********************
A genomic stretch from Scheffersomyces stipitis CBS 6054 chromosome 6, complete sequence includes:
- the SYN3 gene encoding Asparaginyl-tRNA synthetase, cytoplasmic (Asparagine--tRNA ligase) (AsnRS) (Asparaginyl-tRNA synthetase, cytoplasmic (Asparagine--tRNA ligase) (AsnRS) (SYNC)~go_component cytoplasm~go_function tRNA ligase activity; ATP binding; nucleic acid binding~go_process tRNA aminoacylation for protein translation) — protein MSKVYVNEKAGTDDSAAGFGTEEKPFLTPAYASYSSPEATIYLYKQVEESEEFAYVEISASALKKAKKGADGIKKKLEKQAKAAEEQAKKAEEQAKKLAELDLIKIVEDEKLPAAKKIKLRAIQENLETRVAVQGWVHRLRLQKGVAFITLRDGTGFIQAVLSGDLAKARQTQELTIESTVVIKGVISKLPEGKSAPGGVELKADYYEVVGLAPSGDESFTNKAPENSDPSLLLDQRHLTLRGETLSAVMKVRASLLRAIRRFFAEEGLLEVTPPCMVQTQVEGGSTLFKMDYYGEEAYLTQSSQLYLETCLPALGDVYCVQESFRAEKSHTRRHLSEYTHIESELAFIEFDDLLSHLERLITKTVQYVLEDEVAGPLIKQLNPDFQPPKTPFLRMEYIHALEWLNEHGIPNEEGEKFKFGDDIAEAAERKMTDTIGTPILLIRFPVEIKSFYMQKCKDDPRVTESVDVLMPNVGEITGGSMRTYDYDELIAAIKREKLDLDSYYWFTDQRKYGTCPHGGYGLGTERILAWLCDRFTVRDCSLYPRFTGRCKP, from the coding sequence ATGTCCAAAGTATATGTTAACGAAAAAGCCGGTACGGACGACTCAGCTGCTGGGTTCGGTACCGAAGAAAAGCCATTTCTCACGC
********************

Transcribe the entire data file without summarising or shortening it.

A genomic stretch from Scheffersomyces stipitis CBS 6054 chromosome 6, complete sequence includes:
- the SYN3 gene encoding Asparaginyl-tRNA synthetase, cytoplasmic (Asparagine--tRNA ligase) (AsnRS) (Asparaginyl-tRNA synthetase, cytoplasmic (Asparagine--tRNA ligase) (AsnRS) (SYNC)~go_component cytoplasm~go_function tRNA ligase activity; ATP binding; nucleic acid binding~go_process tRNA aminoacylation for protein translation) — protein MSKVYVNEKAGTDDSAAGFGTEEKPFLTPAYASYSSPEATIYLYKQVEESEEFAYVEISASALKKAKKGADGIKKKLEKQAKAAEEQAKKAEEQAKKLAELDLIKIVEDEKLPAAKKIKLRAIQENLETRVAVQGWVHRLRLQKGVAFITLRDGTGFIQAVLSGDLAKARQTQELTIESTVVIKGVISKLPEGKSAPGGVELKADYYEVVGLAPSGDESFTNKAPENSDPSLLLDQRHLTLRGETLSAVMKVRASLLRAIRRFFAEEGLLEVTPPCMVQTQVEGGSTLFKMDYYGEEAYLTQSSQLYLETCLPALGDVYCVQESFRAEKSHTRRHLSEYTHIESELAFIEFDDLLSHLERLITKTVQYVLEDEVAGPLIKQLNPDFQPPKTPFLRMEYIHALEWLNEHGIPNEEGEKFKFGDDIAEAAERKMTDTIGTPILLIRFPVEIKSFYMQKCKDDPRVTESVDVLMPNVGEITGGSMRTYDYDELIAAIKREKLDLDSYYWFTDQRKYGTCPHGGYGLGTERILAWLCDRFTVRDCSLYPRFTGRCKP, from the coding sequence ATGTCCAAAGTATATGTTAACGAAAAAGCCGGTACGGACGACTCAGCTGCTGGGTTCGGTACCGAAGAAAAGCCATTTCTCACGC